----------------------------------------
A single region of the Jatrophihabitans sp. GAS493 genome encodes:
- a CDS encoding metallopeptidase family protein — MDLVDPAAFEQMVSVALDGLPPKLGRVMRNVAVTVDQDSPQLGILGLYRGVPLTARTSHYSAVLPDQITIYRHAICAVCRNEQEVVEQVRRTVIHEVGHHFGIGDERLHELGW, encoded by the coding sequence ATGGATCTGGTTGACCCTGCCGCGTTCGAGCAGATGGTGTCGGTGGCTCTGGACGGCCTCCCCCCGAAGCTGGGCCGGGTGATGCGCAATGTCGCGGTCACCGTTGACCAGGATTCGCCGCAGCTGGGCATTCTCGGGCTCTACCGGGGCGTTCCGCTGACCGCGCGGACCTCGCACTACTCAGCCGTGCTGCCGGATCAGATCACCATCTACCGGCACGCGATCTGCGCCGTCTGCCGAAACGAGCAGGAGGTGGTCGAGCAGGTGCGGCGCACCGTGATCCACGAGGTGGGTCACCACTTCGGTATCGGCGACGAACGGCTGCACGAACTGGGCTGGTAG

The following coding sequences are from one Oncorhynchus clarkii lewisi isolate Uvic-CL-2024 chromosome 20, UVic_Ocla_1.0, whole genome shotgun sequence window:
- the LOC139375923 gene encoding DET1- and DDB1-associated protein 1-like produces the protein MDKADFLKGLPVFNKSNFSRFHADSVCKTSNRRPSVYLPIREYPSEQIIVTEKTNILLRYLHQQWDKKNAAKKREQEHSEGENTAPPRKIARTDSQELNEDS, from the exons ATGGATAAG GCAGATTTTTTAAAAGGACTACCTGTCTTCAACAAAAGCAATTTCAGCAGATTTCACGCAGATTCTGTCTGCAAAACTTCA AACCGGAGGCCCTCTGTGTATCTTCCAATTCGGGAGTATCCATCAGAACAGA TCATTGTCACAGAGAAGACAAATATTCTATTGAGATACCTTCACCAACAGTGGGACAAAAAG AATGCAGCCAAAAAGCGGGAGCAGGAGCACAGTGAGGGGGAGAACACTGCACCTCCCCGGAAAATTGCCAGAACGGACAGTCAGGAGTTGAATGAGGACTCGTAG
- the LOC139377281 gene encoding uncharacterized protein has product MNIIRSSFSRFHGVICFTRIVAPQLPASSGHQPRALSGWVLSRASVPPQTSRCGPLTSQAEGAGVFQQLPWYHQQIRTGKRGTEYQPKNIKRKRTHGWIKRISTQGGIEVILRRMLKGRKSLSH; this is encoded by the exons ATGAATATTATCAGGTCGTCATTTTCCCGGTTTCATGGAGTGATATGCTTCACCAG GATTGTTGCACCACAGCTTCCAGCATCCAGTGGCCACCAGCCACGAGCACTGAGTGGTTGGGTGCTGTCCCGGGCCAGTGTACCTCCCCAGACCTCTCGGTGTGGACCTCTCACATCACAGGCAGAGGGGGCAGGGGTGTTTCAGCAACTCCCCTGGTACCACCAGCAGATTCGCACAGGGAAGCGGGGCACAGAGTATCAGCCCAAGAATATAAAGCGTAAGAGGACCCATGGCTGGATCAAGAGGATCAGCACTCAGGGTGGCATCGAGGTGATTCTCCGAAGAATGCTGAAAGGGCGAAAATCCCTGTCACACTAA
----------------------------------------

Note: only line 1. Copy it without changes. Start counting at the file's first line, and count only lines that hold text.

A single region of the Jatrophihabitans sp. GAS493 genome encodes: